One of the requirements for filing Chapter 7 and Chapter 13 bankruptcy is the need to take a credit counseling course before and after filing. The credit counseling requirement was added in 2005 and is a silly and generally useless expenditure of time, but it’s not something to be feared. It can be done on a computer or over the phone and usually takes no more than 2-3 hours of time total for both courses. The cost for both courses combined is less than $30. No matter what, the requirement shouldn’t prevent anyone from filing bankruptcy.
The credit counseling requirement was created because some members of Congress had the mistaken belief that filing bankruptcy was the result of a debtor’s poor financial decisions. They thought forcing debtors to spend time with a credit counselor would somehow improve their handling of finances. Lobbyists from the credit card industry hoped the requirement would reduce the number of people filing bankruptcy. The reality is that most people file bankruptcy because of circumstances beyond their control– loss of a job or reduction of income, medical issues, divorce or a global pandemic. A one hour credit counseling briefing will do little to help people prepare for these events. The credit counseling requirement has therefore become just a slightly expensive nuisance for people needing to file bankruptcy. It should never become the thing that prevents someone from filing.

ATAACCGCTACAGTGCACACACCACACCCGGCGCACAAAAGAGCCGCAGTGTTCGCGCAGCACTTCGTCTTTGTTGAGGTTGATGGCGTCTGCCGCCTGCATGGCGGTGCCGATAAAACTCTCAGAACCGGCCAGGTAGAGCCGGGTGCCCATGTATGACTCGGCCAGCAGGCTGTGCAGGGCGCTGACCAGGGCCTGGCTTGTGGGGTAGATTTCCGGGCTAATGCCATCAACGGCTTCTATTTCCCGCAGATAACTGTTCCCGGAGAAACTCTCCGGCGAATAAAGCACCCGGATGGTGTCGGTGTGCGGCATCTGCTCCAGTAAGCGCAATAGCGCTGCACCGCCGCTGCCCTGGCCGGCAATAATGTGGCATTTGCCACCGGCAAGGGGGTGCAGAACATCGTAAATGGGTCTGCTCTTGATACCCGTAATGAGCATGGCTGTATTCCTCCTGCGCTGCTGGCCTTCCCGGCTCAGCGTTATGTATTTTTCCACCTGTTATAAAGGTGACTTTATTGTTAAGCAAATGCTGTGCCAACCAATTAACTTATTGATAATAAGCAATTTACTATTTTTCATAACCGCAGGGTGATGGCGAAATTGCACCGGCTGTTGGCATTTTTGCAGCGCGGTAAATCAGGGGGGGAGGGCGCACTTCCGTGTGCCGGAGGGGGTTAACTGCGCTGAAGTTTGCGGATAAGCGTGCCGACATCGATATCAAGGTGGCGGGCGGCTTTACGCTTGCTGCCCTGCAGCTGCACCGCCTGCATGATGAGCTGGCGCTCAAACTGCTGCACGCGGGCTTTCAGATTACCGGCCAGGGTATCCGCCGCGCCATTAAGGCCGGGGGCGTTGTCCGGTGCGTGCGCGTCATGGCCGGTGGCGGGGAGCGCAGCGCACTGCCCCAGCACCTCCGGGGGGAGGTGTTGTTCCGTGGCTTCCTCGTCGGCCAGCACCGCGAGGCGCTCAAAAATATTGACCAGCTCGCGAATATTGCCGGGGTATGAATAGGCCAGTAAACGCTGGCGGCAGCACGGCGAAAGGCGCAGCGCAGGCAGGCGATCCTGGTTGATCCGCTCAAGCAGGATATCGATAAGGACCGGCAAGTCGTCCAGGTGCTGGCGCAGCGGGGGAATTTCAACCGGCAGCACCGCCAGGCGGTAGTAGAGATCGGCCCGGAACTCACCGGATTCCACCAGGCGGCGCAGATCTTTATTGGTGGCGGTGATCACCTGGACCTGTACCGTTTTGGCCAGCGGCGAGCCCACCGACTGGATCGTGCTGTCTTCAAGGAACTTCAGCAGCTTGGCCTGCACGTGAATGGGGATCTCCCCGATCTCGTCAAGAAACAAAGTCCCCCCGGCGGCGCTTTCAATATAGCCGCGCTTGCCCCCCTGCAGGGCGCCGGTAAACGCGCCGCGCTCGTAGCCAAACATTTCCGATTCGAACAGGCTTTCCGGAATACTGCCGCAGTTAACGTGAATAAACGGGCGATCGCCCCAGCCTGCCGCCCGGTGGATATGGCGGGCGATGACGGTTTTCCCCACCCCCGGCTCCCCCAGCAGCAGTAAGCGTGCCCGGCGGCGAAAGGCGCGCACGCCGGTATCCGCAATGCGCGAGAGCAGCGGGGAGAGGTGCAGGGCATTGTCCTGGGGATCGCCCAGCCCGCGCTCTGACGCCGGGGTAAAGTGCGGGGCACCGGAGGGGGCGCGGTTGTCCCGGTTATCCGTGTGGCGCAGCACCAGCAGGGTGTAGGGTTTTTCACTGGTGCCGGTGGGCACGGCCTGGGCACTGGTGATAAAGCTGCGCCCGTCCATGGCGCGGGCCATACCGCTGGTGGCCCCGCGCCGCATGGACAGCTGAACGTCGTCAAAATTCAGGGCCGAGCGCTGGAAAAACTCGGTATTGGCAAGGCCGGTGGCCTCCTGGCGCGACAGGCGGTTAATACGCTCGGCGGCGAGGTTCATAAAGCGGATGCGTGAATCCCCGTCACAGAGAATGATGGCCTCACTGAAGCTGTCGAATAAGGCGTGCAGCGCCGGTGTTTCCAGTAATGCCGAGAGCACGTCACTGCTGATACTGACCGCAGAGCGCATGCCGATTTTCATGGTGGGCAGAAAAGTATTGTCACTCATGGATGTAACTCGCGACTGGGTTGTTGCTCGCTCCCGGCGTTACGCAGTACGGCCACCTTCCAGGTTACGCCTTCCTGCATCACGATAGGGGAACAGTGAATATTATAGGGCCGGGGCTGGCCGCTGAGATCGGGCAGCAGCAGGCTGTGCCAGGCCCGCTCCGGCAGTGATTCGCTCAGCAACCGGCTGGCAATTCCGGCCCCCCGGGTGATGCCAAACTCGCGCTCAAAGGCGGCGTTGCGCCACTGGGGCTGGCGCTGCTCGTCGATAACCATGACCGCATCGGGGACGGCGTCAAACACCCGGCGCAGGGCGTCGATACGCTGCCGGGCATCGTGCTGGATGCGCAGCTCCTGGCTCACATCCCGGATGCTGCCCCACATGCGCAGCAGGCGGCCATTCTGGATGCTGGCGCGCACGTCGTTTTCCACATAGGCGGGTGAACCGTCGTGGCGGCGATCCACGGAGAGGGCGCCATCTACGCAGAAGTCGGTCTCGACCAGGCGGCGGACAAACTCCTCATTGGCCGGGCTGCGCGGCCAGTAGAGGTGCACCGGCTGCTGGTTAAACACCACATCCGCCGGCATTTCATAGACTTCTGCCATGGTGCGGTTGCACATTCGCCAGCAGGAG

The pre-filing credit counseling briefing reviews a debtor’s income and expenses and the counselor is supposed to review various options for how the debtor can deal with the debt owed. Debtors will need to give the counselors a general idea of their income, living expenses and amount of debt. In almost all cases the counselor agrees that the debtor’s best option is to file bankruptcy.
Before completion of a Chapter 7 or Chapter 13 bankruptcy the debtor must take a personal financial management course. Again, this can be done on a computer or over the phone, takes about two hours and often costs less than $15. This course is only slightly more useful than the credit counseling course and covers developing a budget, money management and use of credit. Debtors who fail to take this second course won’t receive a discharge of their debts.
The bottom line is that if you’re considering filing bankruptcy, don’t let the credit counseling requirements stop you. They add only a small amount to the cost of filing and take a little bit of time but they’re not a barrier to getting the fresh start you need.